I played through the Uncharted series earlier this year, unfortunately before I had the chance to do a backlog review. To quickly sum up, the franchise was a wildly inconsistent mess. The first was terrible, the second was amazing and the third was split into two halves: the okay first and the bad second. Each game attempted to implement old school cinematic tricks into a gameplay framework, with the bigger successes clearly showing a bigger grasp on how each school worked. Uncharted 2 knew how to combine setpiece moments and a film framework with an action shooter and platformer, having just the right amount of run ‘n’ gun, stop ‘n’ pop, QTE, cutscene and landscape to be engaging. The only real problem I found with it was a generic story; not a game breaker, but obvious room for improvement.
Obviously, The Last of Us is a different breed of game than Uncharted. A story set after the zombie apocalypse, it takes after modern tales of shattered society and loneliness, like The Road, as opposed to old adventure films. Because of this, even cinematically, The Last of Us strives to tell its story and frame its gameplay differently from Uncharted. When it started getting more details, I still wasn’t convinced Naughty Dog could distance this project from its last.
But they did, and what we have is perhaps a sendoff to the generation more positively indicative of what games can do than Bioshock Infinite.
The Last of Us starts just before it hits the fan, but with the wish of not wanting to spoil the intro, the game proper starts twenty years after an infection which turns victims into zombie-like beasts has spread across the world. America is completely decimated, and while a skeleton military tries to keep things in check, the infrastructure has pretty much collapsed and people rely on scrounging around to survive in a world without a pulse. After a run-in with a rebel group known as the Fireflies, main character Joel, and his partner Tess, have to escort a girl, Ellie, to outside of the city.
As the game properly began, I was reminded instantly of last year’s I Am Alive, another game based on escorting a girl set after the end of society as we know it. It also embodied a survivalist mindset, with the player having to gather resources in the wild to maintain their wellbeing. While the stats and parts you manage are different in The Last of Us, the feeling of the world being far more depressing is still emphasised. That said, The Last of Us realises its themes a lot more than I Am Alive, and more than other games of this model.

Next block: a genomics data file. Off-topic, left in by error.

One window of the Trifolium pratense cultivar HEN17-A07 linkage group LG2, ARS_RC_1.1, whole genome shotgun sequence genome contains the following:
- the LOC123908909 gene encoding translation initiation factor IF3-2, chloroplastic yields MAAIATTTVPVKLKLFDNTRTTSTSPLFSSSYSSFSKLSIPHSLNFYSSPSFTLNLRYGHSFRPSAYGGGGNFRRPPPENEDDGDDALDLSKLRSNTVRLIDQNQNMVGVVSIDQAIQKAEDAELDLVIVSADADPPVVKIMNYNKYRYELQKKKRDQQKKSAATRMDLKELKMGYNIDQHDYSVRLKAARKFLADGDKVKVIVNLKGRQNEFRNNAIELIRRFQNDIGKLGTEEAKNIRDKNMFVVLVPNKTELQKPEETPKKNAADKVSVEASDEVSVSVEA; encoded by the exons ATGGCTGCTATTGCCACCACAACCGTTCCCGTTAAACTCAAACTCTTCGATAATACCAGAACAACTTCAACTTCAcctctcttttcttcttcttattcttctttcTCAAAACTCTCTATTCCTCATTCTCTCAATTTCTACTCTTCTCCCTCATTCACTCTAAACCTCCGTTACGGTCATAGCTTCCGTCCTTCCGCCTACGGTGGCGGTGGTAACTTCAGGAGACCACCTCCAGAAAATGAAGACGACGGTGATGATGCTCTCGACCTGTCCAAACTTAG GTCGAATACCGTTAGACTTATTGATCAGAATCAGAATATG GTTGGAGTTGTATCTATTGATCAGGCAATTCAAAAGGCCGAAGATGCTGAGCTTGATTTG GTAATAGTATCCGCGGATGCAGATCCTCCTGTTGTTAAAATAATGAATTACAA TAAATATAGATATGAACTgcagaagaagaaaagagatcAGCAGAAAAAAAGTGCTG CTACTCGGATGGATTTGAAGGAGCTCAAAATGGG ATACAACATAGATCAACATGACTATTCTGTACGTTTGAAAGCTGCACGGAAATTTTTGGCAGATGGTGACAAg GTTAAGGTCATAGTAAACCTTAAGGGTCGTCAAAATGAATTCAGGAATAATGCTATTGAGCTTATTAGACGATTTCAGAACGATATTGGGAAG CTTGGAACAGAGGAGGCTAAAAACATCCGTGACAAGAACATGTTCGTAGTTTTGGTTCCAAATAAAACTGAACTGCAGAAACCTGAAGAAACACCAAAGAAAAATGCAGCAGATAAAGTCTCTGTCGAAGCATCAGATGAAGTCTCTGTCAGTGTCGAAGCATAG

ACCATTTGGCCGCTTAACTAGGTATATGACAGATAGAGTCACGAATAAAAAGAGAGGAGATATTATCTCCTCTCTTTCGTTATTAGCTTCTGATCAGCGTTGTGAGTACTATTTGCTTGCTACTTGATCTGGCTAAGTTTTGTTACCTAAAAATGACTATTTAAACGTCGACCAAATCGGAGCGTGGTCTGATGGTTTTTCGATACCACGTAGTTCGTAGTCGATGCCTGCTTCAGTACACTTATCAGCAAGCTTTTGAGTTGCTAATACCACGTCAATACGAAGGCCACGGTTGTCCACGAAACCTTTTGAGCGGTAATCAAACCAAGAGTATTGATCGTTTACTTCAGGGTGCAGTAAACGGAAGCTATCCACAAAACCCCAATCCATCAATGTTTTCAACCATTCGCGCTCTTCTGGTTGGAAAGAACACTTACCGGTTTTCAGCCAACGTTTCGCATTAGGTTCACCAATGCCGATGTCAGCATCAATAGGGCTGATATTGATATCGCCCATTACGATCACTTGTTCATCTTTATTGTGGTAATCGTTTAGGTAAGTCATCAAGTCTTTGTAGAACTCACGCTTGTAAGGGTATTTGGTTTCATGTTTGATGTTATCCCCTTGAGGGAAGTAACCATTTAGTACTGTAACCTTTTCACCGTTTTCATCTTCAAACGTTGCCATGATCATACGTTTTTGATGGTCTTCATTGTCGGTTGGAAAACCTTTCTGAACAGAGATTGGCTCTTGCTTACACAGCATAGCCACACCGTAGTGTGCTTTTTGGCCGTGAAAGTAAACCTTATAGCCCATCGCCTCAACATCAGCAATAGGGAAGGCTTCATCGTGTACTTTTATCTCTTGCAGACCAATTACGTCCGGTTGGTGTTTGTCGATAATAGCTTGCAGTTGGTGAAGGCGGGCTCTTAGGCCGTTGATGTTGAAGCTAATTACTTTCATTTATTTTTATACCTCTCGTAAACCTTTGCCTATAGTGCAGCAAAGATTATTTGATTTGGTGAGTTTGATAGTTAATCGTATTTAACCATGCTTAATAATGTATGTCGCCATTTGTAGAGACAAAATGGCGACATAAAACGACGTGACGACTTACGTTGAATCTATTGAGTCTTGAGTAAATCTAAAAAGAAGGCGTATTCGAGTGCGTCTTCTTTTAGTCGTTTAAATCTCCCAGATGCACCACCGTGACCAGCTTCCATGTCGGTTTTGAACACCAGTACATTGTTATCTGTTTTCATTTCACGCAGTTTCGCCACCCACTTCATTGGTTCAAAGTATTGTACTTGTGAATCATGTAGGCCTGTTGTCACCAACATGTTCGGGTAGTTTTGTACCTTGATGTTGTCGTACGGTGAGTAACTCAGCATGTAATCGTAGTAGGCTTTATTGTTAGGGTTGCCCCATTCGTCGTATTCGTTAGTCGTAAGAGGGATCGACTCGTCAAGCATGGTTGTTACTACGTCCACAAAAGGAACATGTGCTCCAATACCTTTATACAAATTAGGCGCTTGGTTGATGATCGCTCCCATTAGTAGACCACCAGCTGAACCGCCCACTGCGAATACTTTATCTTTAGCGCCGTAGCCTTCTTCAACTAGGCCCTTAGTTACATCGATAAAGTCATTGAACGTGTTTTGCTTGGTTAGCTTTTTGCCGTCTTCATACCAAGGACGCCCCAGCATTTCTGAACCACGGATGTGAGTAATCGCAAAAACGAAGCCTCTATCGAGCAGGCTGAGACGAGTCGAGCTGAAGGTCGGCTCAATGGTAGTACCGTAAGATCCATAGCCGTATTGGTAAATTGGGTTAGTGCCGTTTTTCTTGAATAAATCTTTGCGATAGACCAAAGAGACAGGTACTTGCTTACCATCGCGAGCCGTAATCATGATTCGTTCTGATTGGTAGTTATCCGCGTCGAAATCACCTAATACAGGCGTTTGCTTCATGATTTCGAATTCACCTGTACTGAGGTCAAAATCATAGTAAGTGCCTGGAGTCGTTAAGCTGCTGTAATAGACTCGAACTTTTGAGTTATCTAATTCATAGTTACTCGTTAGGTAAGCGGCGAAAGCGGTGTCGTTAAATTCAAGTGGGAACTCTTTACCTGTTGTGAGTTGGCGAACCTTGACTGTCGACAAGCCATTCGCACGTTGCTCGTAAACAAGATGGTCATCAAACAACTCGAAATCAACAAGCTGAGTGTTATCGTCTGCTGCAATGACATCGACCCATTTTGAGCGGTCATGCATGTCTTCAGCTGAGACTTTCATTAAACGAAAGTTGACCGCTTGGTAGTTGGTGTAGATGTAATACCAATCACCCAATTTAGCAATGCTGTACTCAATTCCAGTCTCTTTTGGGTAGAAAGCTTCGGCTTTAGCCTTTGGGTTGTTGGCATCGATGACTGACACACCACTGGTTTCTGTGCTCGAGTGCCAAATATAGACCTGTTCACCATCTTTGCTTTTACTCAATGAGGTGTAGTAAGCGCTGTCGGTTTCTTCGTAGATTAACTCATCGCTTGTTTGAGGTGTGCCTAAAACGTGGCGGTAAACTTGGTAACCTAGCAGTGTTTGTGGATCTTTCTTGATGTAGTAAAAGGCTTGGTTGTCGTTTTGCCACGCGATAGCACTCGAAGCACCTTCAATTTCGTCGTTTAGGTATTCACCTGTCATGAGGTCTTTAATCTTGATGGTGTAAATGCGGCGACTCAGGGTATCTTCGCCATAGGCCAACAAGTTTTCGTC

There are a number of small systems that hammer home the kleptomaniacal survivalist theme the world’s content is shooting for. Picking up resources like rags, alcohol and duct tape will allow to make makeshift weapons like molotov cocktails and shivs, as well as essentials like health packs. Picking up generic spare parts and finding a work station will allow you to upgrade your weapons. You can also find experience to level up attributes like speed and health, as well as manuals that give permanent upgrades to homemade weapons. These systems are all pretty generic RPG-like things you’ve seen before, but it works in the framework of the world.
The amount of supplies you can find in a world twenty years after the end of it feels threadbare, and you’ll never be carrying much in your backpack. The upgrades, in particular, are extremely hard to attain, as they require a lot of either parts or experience, and you won’t have nearly enough to level up more than a few times every hour. It absolutely makes you feel like all of your decisions and actions to conserve or use supplies have weight. Even though each level is open and has a number of optional rooms, the lack of supplies enhances the oppressive barren feel it’s aiming for. It’s one of the more impressive instances of gameplay reinforcing narrative.
Speaking of gameplay, the majority is probably exploration of the barren world and gathering whatever supplies you can find, peppered with small encounters with bandits or the infected. Occasionally, you’ll have to contend with a larger stealth section or gunfight that can take just under five minutes. Overall, the pacing exceeded my expectations, with only a few overly long indoors sections dragging their feet.
Said stealth and gunplay is pretty much interchangeable. A brilliant part of The Last Of Us that isn’t explicitly told is the relative freedom you have in each encounter in this game. You can choose to use stealth or full-on combat, evasion or offence, exploration or just trying to escape, melee or guns, and most are viable options in any situation. While stealth is recommended by the characters, there is usually no clear penalty for taking things on in a manner that suits you. This also ties into the aforementioned scavenging motif, as while gathering resources is important, it’s usually a big risk to either take everyone down or sneak past everyone to get the maximum amount of gear.
As for the mechanics themselves, they’re the sort you’ve seen before spliced with a more lo-fi set of skills. The stealth is more advanced than other stealth sections, but not as packed as dedicated stealth games. Joel has a listen mode, where he slows to a crawl but can see the outlines of enemies, even through walls, within a certain radius. You can throw bottles and bricks to create distractions, and stealthily eliminate people through a number of methods, depending on how discrete you need to be. Strangulation works silently but takes time; shivs are quick and silent but will break after one use (upgrades notwithstanding). There are also different sorts of enemies, the marquee being the Clickers. They are blind, but have heightened sense of hearing and can kill in one hit. There any enough options and variables at work to create a lot of neat scenarios, and the silent information of multiple approaches means it never really gets old.